What if you could get a noted conservative, like former former Federal Appeals Court Judge and Whitewater Special Prosecutor Kenneth Starr, to say that Senate Republican plans to address the Democratic filibusters of judicial nominations was “an assault on the judicial branch of government?” That’s just what this CBS video clip from the Monday edition of the CBS Evening News shows.
Here’s how the AP reported the second quote in the interview:
Kenneth Starr – an appeals court judge on the D.C. circuit from 1983-1989 – came out against the Republican plan to ban judicial filibusters on Monday. He told CBS Evening News that it is a “radical, radical departure from our history and our traditions, and it amounts to an assault on the judicial branch of government.”
Predictably that quote was added to the stack of quotes used in op-eds (mostly from Democrats), predicting dire consequences to a change in Senate rules. Of course since Starr is a noted conservative, his quote will get heavy play.
In case you’re thinking it all sounds too conveniently good to be true (much like a set of Texas Air National Guard documents magically appearing prior to the election), you’re right!
Ramesh Ponnuru at National Review Online though that was an odd thing for Starr to say, so he contacted him directly about the quote. Here’s part of the reply he received:
“In the piece that I have now seen, and which I gather is being lavishly quoted, CBS employed two snippets. The ‘radical departure’ snippet was specifically addressed — although this is not evidenced whatever from the clip — to the practice of invoking judicial philosophy as a grounds for voting against a qualified nominee of integrity and experience. I said in sharp language that that practice was wrong. I contrasted the current practice . . . with what occurred during Ruth Ginsburg’s nomination process, as numerous Republicans voted (rightly) to confirm a former ACLU staff lawyer. They disagreed with her positions as a lawyer, but they voted (again, rightly) to confirm her. Why? Because elections, like ideas, have consequences. . . . In the interview, I did indeed suggest, and have suggested elsewhere, that caution and prudence be exercised (Burkean that I am) in shifting/modifying rules (that’s the second snippet), but I likewise made clear that the ‘filibuster’ represents an entirely new use (and misuse) of a venerable tradition. . . .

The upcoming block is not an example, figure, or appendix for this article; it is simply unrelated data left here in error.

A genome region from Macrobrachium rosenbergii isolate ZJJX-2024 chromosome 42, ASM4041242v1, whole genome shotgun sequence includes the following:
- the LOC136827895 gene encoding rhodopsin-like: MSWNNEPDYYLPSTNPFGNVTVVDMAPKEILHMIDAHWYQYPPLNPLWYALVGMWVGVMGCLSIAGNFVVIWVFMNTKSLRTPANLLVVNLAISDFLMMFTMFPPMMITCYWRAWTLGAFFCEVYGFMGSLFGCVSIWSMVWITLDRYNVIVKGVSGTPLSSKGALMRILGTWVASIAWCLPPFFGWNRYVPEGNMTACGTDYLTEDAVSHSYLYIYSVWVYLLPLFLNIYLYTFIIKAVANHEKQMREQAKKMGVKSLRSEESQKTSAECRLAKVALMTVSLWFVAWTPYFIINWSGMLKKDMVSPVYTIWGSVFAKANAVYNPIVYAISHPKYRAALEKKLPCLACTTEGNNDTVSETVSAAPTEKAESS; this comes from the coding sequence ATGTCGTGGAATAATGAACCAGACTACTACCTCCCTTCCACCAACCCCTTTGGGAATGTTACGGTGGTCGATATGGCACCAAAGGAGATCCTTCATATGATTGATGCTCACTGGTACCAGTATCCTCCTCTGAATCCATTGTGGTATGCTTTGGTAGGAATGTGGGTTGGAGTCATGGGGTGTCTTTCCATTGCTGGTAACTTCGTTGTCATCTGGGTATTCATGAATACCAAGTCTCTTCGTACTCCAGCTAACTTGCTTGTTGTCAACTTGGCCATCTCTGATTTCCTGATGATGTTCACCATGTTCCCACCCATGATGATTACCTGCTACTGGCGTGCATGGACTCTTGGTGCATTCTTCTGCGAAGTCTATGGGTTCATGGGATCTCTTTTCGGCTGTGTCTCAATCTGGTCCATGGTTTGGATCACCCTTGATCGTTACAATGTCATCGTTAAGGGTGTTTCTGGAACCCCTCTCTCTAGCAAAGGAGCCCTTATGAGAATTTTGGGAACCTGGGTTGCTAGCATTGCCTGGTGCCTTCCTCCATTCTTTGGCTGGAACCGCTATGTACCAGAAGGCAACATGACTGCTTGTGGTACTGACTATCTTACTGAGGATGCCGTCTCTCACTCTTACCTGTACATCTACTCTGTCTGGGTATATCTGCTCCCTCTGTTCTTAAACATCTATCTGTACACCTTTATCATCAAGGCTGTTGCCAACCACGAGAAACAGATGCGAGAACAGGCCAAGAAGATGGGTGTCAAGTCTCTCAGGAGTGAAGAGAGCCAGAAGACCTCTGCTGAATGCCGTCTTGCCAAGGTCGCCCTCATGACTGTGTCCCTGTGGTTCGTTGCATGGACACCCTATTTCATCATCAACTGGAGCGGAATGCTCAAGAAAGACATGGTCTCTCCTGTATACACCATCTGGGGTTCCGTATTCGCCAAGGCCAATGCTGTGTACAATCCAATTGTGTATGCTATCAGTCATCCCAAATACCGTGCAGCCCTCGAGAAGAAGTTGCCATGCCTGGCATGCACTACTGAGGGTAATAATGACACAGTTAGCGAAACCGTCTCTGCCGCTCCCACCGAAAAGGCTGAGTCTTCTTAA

“[O]ur friends are way off base in assuming that the CBS snippets, as used, represent (a) my views, or (b) what I in fact said.”Rush Limbaugh contacted Starr about his interview and relates this information about the second quote, from Starr:
I sat on Saturday with Gloria Borger for 20 minutes approximately, had a wide ranging, on-camera discussion. In the piece that I have now seen, and which I gather has been lavishly quoted, CBS employed two snippets. The ‘radical departure from our history’ snippet was specifically addressed to the practice of invoking judicial philosophy as a grounds for voting against a qualified nominee of integrity and experience. I said in sharp language that that practice was wrong.
If this is true, Gloria Borger, her segment producer, and anyone else associated with CBS’s deliberate mis-characterization of Starr’s remarks should be terminated.